13. 13. Hand-Off Communication <ul><li>There are many different types of Hand-Off Communication that are utilized in our facility. These include by is not limited to: </li></ul><ul><ul><li>Face to Face </li></ul></ul><ul><ul><li>Taped report with off going/on </li></ul></ul><ul><ul><li>coming staff to allow for </li></ul></ul><ul><ul><li>clarification of any </li></ul></ul><ul><ul><li>questions </li></ul></ul><ul><ul><li>Telephone report (i.e. PACU to </li></ul></ul><ul><ul><li>Nursing unit, nursing to utilize </li></ul></ul><ul><ul><li>format on hand-off form to ensure </li></ul></ul><ul><ul><li>all pertinent information is </li></ul></ul><ul><ul><li>conveyed </li></ul></ul><ul><ul><li>Faxed report with a follow up phone report </li></ul></ul><ul><ul><li>(i.e. Report from NH, MD office, Hospitals) </li></ul></ul><ul><ul><li>Pre-Op (Pre-Procedure) check list </li></ul></ul>
  14. 14. Hand-Off Communication <ul><li>Components required to occur during Hand-Off Communication include, but not limited to: </li></ul><ul><ul><li>Most current and accurate information regarding: </li></ul></ul><ul><ul><ul><li>Treatments </li></ul></ul></ul><ul><ul><ul><li>Labs drawn/orders requested </li></ul></ul></ul><ul><ul><ul><li>Results from tests </li></ul></ul></ul><ul><ul><ul><li>Patient’s Condition </li></ul></ul></ul><ul><ul><ul><li>LOC (Level of Consciousness) </li></ul></ul></ul><ul><ul><ul><li>Any recent or anticipated changes </li></ul></ul></ul><ul><ul><ul><li>Medications ( Last dose given , next dose due) </li></ul></ul></ul><ul><ul><li>Use of SBAR </li></ul></ul><ul><ul><ul><li>Situation </li></ul></ul></ul><ul><ul><ul><li>Background </li></ul></ul></ul><ul><ul><ul><li>Assessment </li></ul></ul></ul><ul><ul><ul><li>Recommendation </li></ul></ul></ul>
  15. 15. Hand-Off Communication <ul><li>Components required to occur during Hand-Off Communication include, but not limited to: </li></ul><ul><ul><li>Interruptions during Hand-Off are limited </li></ul></ul><ul><ul><li>Nursing call system phones are turned off </li></ul></ul><ul><ul><li>Incoming calls are received by CN (charge nurse) </li></ul></ul><ul><ul><li>Call lights are answered by staff </li></ul></ul><ul><ul><li>members who have completed hand-off on their patients. </li></ul></ul><ul><ul><li>On coming nurses are introduced to </li></ul></ul><ul><ul><li>patients by off going nurses to ensure no questions remain . </li></ul></ul><ul><ul><li>Check of patient lines, tubes, LOC, pending tests, dressings, </li></ul></ul><ul><ul><li>and drains are completed at this time. </li></ul></ul>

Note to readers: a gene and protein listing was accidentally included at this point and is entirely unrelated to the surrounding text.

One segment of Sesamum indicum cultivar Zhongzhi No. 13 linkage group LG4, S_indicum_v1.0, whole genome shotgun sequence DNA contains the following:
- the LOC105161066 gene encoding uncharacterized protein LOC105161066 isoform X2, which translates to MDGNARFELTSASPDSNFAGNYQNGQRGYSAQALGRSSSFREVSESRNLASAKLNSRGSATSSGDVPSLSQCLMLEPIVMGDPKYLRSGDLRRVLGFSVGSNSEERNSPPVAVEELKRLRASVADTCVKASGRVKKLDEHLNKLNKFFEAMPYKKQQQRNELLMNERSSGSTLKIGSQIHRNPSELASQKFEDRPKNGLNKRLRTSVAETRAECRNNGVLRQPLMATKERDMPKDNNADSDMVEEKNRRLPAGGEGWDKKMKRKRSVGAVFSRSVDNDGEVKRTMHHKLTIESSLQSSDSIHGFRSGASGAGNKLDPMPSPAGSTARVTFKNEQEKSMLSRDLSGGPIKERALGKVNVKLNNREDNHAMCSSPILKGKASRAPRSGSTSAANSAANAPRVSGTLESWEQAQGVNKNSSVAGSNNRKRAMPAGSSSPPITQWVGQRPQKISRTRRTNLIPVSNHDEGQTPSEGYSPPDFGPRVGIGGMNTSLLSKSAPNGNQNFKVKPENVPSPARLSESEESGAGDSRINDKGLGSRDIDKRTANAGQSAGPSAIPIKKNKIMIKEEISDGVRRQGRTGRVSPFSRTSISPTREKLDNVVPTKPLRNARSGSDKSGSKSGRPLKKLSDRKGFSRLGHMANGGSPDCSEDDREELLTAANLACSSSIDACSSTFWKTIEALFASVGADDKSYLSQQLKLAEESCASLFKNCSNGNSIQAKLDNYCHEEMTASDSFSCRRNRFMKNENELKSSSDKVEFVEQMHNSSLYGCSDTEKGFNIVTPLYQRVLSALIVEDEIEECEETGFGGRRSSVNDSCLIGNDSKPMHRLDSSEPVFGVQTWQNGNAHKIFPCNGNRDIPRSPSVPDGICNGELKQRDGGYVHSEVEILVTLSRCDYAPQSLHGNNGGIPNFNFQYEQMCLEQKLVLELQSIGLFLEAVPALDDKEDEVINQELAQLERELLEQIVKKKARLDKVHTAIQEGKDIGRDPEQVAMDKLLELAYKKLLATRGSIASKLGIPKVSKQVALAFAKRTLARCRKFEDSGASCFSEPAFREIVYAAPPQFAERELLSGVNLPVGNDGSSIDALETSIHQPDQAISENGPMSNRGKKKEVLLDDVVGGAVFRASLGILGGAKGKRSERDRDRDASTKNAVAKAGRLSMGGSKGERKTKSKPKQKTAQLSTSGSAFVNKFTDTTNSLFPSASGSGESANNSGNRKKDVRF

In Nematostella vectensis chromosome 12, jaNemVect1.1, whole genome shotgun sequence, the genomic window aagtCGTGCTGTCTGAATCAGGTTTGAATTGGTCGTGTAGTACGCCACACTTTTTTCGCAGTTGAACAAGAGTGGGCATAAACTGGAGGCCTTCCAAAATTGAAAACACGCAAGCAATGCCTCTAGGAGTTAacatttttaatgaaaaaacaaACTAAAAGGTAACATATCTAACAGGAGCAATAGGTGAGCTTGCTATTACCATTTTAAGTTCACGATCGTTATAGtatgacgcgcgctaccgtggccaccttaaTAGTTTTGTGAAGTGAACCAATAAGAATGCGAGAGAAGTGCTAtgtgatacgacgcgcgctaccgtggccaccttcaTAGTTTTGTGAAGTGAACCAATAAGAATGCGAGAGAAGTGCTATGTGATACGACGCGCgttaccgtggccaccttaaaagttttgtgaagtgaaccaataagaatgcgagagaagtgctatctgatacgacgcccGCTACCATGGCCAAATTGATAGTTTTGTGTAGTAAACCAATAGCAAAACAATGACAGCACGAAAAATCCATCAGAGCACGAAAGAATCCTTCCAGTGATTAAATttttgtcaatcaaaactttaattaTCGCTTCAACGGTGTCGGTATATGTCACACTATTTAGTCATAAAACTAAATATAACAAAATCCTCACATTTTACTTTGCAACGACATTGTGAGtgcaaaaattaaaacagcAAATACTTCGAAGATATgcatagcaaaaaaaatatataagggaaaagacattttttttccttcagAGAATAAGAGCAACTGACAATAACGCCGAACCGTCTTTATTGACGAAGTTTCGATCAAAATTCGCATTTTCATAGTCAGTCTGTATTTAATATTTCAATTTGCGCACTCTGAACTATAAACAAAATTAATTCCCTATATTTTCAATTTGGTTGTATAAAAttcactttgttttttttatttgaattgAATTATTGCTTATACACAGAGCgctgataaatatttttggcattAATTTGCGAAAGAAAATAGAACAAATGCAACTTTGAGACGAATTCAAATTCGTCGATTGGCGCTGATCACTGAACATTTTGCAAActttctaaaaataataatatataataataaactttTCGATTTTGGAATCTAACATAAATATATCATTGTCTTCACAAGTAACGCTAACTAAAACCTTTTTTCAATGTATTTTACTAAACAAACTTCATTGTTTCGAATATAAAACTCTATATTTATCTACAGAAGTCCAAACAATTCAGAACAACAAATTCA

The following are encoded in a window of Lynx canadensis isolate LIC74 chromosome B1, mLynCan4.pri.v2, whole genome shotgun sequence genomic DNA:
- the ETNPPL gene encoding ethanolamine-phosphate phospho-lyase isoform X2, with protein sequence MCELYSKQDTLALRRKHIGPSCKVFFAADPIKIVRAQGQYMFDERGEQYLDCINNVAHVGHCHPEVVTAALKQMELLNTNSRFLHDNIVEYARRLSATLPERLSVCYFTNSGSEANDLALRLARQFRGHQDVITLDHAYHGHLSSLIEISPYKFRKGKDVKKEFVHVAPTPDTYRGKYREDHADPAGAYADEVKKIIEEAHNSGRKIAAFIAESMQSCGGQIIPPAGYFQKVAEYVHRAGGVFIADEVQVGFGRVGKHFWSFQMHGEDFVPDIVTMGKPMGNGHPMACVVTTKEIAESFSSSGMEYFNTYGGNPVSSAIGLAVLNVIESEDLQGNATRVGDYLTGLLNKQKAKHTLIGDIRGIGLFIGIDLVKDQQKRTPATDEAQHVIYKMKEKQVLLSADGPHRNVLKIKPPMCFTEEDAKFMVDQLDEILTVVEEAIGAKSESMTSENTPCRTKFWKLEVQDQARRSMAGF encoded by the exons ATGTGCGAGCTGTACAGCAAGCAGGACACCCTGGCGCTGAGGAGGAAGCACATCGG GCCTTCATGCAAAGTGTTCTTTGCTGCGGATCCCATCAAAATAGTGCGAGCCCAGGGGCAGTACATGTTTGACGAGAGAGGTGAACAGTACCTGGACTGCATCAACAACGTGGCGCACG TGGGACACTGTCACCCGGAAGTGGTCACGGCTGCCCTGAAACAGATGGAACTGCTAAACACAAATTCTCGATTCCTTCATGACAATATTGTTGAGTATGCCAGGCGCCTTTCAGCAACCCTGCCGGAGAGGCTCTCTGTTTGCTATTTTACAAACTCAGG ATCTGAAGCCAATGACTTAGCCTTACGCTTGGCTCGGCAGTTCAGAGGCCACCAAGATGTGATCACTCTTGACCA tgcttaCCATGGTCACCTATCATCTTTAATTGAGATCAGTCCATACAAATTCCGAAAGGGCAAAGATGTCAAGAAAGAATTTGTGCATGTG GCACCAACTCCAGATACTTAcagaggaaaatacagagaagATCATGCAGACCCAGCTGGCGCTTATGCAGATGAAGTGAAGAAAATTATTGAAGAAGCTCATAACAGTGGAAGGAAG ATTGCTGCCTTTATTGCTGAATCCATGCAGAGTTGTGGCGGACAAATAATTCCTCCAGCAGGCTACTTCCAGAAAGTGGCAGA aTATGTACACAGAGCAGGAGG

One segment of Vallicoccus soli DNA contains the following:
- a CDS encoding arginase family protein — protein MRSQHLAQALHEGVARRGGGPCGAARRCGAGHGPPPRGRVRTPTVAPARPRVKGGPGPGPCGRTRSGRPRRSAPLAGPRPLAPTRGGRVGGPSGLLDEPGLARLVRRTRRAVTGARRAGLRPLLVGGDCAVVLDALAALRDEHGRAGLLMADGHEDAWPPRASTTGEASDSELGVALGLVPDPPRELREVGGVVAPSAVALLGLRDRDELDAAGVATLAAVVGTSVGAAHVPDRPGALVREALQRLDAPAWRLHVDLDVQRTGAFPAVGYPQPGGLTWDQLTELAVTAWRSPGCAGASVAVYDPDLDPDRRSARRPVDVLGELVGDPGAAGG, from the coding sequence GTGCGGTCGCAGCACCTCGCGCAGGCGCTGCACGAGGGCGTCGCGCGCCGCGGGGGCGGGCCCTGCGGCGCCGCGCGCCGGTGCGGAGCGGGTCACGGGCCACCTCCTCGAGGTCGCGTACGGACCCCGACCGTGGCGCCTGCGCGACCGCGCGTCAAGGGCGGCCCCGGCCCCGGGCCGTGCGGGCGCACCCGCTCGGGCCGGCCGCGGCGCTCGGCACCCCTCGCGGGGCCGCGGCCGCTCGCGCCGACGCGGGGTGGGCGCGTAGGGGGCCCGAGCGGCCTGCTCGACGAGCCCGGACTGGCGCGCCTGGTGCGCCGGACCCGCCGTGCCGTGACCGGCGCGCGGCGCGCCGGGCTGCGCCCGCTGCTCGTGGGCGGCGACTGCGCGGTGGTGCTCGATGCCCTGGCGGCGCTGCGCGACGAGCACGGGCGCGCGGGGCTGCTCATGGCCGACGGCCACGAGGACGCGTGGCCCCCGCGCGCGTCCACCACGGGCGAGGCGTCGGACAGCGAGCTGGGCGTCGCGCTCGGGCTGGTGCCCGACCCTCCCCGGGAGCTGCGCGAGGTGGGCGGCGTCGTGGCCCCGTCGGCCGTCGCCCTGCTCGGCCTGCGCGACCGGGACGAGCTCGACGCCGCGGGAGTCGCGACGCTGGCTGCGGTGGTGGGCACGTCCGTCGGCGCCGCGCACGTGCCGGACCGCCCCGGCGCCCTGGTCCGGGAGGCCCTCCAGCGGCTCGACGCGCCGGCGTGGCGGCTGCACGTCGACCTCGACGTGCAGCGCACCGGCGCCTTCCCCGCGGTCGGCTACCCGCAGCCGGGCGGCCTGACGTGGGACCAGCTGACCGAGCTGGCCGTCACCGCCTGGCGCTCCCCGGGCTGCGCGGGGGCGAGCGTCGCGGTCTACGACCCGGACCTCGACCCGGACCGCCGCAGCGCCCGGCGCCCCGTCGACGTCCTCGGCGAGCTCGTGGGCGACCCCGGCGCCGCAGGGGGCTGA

16. 16. Look Alike / Sound Alike Meds <ul><li>Actions that are taken by Pharmacy to prevent medications errors </li></ul><ul><li>include, but not limited to: </li></ul><ul><ul><li>Quarterly review of new medications against the list of look alike/sound alike medications in the pharmacy </li></ul></ul><ul><ul><li>Use of RED STICKERS placed on packaging indicating Look alike/Sound alike </li></ul></ul><ul><ul><li>Storage of medications that are look alike/sound alike are placed in separate sections of the pharmacy as well as in the </li></ul></ul><ul><ul><li>Accu-Dose or Pyxis systems </li></ul></ul><ul><ul><li>Utilization of TALL MAN lettering. </li></ul></ul><ul><ul><ul><li>Pharmacy will use capital letters on the </li></ul></ul></ul><ul><ul><ul><li>labels to indicate the difference between the two meds. </li></ul></ul></ul>
  17. 17. Look Alike / Sound Alike Meds <ul><li>Pharmacy has composed the following list of Look alike/Sound alike medications. </li></ul><ul><li>This list is updated annually, and as needed, when a change has been made with suppliers and when new shipments of medication enter the facility </li></ul><ul><li>Each unit receives a copy of these medications annually, or when additional medications have been identified. This list is available on our Intranet. </li></ul>